Methods of Application

Paolo Rovesti of Milan University sprayed these essences around patients and found them to act as nerve stimulants or sedatives. However direct inhalation is more efficient than indirect ambient inhalation from a diffuser or spray. According to research by N. Singer, using a essential oil blend of Lavender, Mandarin and Vetiver was significantly more effective as an inhaler then when used as a room spray. In general the results showed a higher measurable impact on stress-related physiological parameters (heart rate, blood pressure and cortisol levels) and mood. [6]

In the clinical setting of the university psychiatric clinic (UPK) of Bazel,a variety of applications is used for the patients, depending on their preference and need. Whenever essential oils are applied to the skin at UPK, a blend of maximum 3% concentration is used. Applications at UPK range from inhalation from a personalised blend in a smell bottle, for everyday themes, to application with a roller with therapeutic perfume, for multiple applications in the day, application to body parts such as through foot massage, and also foot baths, complete baths, and neck compresses. Lastly, the perception of smell is of great importance, unpleasant odours are simply rejected by the brain and do not gain the same access to the nervous system. Mixtures of essential oils are more pleasant than single oils, and are therefore more acceptable [4]. And, of course, the quality of the essential oils used has a great influence on its therapeutic efficacy.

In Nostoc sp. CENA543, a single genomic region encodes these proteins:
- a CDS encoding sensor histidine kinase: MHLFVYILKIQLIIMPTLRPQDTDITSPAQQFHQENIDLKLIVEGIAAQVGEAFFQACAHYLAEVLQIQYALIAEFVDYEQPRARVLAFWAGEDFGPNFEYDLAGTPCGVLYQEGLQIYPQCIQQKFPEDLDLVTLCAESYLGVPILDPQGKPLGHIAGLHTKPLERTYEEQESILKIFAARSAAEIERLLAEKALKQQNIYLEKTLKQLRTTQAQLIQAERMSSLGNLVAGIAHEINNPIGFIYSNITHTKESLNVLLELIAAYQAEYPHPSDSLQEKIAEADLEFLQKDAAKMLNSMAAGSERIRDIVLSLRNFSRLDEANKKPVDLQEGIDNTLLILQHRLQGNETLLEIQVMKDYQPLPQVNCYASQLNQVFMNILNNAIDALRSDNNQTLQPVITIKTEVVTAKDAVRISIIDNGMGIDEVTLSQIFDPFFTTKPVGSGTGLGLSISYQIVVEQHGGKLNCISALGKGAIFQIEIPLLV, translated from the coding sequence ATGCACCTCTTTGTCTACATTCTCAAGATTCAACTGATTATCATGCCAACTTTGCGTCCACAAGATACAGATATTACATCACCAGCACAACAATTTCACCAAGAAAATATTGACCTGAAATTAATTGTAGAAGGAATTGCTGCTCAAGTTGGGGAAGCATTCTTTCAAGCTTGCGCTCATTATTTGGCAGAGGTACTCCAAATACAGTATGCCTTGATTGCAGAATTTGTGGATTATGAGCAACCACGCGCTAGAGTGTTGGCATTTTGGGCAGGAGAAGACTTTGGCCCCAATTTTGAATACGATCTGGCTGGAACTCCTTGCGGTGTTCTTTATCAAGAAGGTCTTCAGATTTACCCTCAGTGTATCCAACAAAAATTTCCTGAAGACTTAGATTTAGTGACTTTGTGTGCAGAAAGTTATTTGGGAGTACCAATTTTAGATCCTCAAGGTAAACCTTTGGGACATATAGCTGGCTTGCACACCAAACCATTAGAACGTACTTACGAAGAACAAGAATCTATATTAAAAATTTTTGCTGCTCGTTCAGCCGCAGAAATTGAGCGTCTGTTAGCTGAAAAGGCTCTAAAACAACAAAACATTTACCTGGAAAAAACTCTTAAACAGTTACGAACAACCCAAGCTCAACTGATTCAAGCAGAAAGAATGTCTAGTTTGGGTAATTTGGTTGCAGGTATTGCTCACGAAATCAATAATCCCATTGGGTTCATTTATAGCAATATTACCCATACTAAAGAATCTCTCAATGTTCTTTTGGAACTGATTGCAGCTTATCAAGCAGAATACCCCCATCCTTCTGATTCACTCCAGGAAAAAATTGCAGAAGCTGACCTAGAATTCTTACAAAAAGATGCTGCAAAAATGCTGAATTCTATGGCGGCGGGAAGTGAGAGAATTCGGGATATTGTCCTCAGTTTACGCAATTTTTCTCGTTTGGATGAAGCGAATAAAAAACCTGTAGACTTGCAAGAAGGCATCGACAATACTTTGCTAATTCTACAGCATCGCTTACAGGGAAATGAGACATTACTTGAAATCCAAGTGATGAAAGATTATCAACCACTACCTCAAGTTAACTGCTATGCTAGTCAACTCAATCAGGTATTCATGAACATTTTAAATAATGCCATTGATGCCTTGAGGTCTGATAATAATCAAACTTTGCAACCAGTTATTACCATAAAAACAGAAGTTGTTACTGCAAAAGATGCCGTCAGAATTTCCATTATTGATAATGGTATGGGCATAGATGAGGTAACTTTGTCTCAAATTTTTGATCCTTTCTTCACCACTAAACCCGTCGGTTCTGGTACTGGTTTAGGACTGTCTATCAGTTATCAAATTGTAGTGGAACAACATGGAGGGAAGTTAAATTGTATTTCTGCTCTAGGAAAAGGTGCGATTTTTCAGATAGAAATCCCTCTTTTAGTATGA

1. E. Heuberger, I. Stappen et al. De Neus, Het orgaan dat veel meer invloed heeft op onze gezondheid dan we denken, 2018.

2. R. Tisserand. How essential oils work in the body: Inhalation and the brain, 2016.

3. Désirée Maßberg and Hanns Hatt, Human Olfactory Receptors: Novel Cellular Functions Outside of the Nose, 2018.

4. K.G. Stiles. The Essential Oils Complete Reference Guide: Over 250 Recipes for Natural Wholesome Aromatherapy, 2017.

5. Dr T. Miller and G. Mojay. Anxiety: Naturopathic and TCM Aromatic Therapeutics, Botanica2018, lecture 3 September, 2018.

6. Komori, T et al. Effects of Citrus fragrance on immune and depressive states, 1995.